‘Rethink training of doctors’

BY: Caroline Boateng
 Dr Michael Opong-Kusi (3nd right), the Chairman of  the African Partner Foundation, interacting with Prof. Francis Abantanga (left), of  the University of Development Studies at the conference in Accra. Those in the picture include Professor Jacob Plange-Rhule, Rector, Ghana College of  Physicians and Surgeons, and other officials. Picture: Gabriel  Ahiabor
Dr Michael Opong-Kusi (3nd right), the Chairman of the African Partner Foundation, interacting with Prof. Francis Abantanga (left), of the University of Development Studies at the conference in Accra. Those in the picture include Professor Jacob Plange-Rhule, Rector, Ghana College of Physicians and Surgeons, and other officials. Picture: Gabriel Ahiabor

The Chair of the African Partners Foundation, Dr Michael Opong-Kusi, has challenged medical practitioners and the government to rethink the education of doctors in the country.

With long queues of patients at the major teaching hospitals, he said, the medical system was disappointing Ghanaians and urged those in the profession not to be afraid of embracing technologies and robotics in their practice.

Dr Opong-Kusi gave the challenge in a keynote address at the opening session of this year’s Medical Knowledge Fiesta on the theme: “Rethinking medical education to meet contemporary health care needs”.

The two-day event is being organised by the African Partners Foundation, the Ghana Physicians and Surgeons Foundation and the College of Physicians and Surgeons.

Tracing the history of medical education, Dr Opong-Kusi noted that the “cadaver and paper model” of teaching, by which students studied anatomy and got to their books and crammed still persisted.

He said students would thereafter have to go under apprenticeship with those in practice and learn the practice, with most of them ending up as clone-versions of their tutors.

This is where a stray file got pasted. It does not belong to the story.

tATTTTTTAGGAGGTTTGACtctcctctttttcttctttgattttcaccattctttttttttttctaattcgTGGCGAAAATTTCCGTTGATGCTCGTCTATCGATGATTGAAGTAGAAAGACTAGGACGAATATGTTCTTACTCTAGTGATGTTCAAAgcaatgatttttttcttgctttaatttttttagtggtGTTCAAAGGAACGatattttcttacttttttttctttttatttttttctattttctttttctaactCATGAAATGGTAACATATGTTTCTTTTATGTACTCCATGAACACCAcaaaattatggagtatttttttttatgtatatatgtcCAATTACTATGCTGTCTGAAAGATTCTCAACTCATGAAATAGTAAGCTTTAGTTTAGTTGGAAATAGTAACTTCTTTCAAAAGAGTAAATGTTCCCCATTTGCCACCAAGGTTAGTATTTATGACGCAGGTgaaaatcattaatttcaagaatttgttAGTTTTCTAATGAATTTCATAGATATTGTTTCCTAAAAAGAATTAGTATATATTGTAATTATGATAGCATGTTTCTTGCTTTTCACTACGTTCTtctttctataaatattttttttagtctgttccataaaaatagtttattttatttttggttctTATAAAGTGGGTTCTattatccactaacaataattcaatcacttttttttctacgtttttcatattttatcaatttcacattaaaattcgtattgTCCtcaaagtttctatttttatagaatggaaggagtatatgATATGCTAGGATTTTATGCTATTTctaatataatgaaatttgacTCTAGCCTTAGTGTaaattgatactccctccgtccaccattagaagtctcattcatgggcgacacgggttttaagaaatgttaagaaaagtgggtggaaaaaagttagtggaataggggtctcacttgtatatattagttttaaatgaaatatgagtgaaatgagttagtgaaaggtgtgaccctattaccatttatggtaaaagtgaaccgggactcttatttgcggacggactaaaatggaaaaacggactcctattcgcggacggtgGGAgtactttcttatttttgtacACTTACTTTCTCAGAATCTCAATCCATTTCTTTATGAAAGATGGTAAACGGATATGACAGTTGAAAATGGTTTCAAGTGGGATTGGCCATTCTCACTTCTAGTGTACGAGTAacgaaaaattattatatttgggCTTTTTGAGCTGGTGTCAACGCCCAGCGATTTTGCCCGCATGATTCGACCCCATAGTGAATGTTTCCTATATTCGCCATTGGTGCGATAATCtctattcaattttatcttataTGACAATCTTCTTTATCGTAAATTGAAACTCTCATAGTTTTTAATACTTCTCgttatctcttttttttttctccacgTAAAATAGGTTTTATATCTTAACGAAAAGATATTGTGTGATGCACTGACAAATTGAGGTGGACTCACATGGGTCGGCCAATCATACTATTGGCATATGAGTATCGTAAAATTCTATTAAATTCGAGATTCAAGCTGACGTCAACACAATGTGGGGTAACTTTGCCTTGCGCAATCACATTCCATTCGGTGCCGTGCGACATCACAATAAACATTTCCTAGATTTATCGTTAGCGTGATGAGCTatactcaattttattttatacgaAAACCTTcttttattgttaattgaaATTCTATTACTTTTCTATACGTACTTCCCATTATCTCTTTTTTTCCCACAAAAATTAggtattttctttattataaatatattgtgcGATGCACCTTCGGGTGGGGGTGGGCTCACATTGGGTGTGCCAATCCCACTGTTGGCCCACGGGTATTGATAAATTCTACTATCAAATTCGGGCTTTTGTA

“Ask yourselves: In this age of Google, do we have to go the same old way?” Dr Opong-Kusi asked.

“In this age of robotics and minimal evasive techniques in surgery, it is sad for the country to be going the same way,” he emphasised.

Adaptation

Dr Opong-Kusi challenged medical practitioners not to be afraid to adopt the new technologies coming up in their work.

He also called for innovation in teaching, where students could listen to the same lecturer from a central point who would beam his or her presentation to all medical students at teaching hospitals.

He said the students at each facility could then digest the lecture at their locality, ensuring the efficient sharing of skills through technology.

Decentralise

Dr Opong-Kusi expressed the hope that innovative programmes such as the Medical Fiesta would be decentralised to all the districts for all professionals to benefit from them.

He thanked and paid tribute to all partners of the African Partners Foundation for their dedication to the sharing of skills and knowledge with deprived communities.

The Chairperson for the opening session of the programme, Professor Francis Abantanga, endorsed Dr Opong-Kusi’s views and urged a change in the education of doctors in the country.

Fiesta

The Medical Knowledge Fiesta 2018 is the 15th time the event is being held.

Fifteen years ago, it started in Kumasi and has had the collaboration of reputable institutions.

The two-day event will include an exhibition of innovative techniques in the medical field and workshop sessions.

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